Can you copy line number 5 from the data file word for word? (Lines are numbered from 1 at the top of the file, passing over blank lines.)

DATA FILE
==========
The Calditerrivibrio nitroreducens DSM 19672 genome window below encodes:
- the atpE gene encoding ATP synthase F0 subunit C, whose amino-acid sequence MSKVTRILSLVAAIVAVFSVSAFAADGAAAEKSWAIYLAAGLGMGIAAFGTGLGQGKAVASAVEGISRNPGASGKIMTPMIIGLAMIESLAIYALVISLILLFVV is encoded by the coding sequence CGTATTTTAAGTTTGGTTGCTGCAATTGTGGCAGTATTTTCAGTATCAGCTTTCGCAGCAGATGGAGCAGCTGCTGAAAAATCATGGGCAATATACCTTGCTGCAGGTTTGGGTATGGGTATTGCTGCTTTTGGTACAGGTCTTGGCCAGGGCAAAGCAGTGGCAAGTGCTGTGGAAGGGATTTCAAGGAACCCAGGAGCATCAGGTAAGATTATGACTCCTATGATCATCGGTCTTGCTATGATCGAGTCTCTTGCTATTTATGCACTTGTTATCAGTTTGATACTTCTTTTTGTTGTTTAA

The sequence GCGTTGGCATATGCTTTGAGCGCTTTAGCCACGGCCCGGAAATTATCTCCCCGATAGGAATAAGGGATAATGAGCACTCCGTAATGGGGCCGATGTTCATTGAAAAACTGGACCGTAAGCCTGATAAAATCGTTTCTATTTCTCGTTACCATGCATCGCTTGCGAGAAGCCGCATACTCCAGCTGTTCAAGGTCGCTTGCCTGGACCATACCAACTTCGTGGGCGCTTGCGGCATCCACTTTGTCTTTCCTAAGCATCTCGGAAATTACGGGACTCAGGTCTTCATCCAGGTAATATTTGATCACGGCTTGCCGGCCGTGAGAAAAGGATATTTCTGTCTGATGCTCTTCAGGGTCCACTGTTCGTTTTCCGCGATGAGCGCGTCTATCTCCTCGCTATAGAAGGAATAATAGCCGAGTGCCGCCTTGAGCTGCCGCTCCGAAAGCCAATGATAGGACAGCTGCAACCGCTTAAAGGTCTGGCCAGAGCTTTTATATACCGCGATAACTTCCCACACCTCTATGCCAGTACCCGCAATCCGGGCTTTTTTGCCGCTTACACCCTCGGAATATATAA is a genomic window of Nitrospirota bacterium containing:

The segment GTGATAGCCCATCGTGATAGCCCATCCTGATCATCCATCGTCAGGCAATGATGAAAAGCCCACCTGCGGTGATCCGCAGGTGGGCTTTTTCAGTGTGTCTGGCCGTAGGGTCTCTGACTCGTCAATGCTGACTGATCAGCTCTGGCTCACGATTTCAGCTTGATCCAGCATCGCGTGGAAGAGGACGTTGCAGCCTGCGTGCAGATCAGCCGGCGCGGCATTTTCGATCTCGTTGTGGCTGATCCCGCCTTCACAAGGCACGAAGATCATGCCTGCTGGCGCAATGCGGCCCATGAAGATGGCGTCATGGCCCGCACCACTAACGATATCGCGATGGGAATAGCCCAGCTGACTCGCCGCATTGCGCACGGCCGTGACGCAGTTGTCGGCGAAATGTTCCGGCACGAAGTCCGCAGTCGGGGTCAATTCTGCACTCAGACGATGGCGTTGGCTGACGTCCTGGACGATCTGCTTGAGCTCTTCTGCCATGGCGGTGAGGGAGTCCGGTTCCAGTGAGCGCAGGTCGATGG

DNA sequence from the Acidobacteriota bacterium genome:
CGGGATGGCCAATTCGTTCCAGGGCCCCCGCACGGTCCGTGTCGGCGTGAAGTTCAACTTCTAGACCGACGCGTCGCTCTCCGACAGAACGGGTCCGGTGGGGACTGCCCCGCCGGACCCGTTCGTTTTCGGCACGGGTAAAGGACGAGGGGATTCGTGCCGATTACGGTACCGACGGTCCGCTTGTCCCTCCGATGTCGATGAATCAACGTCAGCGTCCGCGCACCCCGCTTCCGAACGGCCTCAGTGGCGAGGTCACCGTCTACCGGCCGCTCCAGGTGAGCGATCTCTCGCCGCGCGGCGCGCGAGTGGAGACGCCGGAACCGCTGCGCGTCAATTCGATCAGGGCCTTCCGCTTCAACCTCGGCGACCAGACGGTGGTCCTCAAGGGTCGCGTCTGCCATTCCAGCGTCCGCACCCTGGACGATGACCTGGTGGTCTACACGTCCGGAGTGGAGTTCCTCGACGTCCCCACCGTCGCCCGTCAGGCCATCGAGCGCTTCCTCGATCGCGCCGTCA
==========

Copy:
DNA sequence from the Acidobacteriota bacterium genome: